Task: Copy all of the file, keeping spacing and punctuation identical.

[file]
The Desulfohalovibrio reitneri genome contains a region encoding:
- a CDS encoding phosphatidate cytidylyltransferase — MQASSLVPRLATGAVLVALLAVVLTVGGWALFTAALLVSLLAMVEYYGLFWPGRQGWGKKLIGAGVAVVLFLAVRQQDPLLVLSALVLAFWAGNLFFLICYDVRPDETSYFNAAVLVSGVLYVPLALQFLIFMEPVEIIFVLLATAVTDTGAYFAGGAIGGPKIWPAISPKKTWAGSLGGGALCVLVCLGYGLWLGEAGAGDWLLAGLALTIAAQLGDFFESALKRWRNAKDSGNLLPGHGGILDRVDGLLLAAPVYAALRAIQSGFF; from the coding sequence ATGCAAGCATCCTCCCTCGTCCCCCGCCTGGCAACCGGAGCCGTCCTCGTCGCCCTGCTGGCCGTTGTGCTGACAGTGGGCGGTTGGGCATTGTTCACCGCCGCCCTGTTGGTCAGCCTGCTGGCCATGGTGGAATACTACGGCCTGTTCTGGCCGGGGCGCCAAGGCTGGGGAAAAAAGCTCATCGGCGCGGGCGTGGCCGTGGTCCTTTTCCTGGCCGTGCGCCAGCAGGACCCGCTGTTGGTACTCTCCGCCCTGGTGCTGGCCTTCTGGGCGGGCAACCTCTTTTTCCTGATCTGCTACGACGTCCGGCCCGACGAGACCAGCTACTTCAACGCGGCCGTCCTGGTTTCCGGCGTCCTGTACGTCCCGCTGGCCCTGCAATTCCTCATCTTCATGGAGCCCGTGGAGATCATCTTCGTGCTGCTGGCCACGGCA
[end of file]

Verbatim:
The Desulfohalovibrio reitneri genome contains a region encoding:
- a CDS encoding phosphatidate cytidylyltransferase — MQASSLVPRLATGAVLVALLAVVLTVGGWALFTAALLVSLLAMVEYYGLFWPGRQGWGKKLIGAGVAVVLFLAVRQQDPLLVLSALVLAFWAGNLFFLICYDVRPDETSYFNAAVLVSGVLYVPLALQFLIFMEPVEIIFVLLATAVTDTGAYFAGGAIGGPKIWPAISPKKTWAGSLGGGALCVLVCLGYGLWLGEAGAGDWLLAGLALTIAAQLGDFFESALKRWRNAKDSGNLLPGHGGILDRVDGLLLAAPVYAALRAIQSGFF; from the coding sequence ATGCAAGCATCCTCCCTCGTCCCCCGCCTGGCAACCGGAGCCGTCCTCGTCGCCCTGCTGGCCGTTGTGCTGACAGTGGGCGGTTGGGCATTGTTCACCGCCGCCCTGTTGGTCAGCCTGCTGGCCATGGTGGAATACTACGGCCTGTTCTGGCCGGGGCGCCAAGGCTGGGGAAAAAAGCTCATCGGCGCGGGCGTGGCCGTGGTCCTTTTCCTGGCCGTGCGCCAGCAGGACCCGCTGTTGGTACTCTCCGCCCTGGTGCTGGCCTTCTGGGCGGGCAACCTCTTTTTCCTGATCTGCTACGACGTCCGGCCCGACGAGACCAGCTACTTCAACGCGGCCGTCCTGGTTTCCGGCGTCCTGTACGTCCCGCTGGCCCTGCAATTCCTCATCTTCATGGAGCCCGTGGAGATCATCTTCGTGCTGCTGGCCACGGCA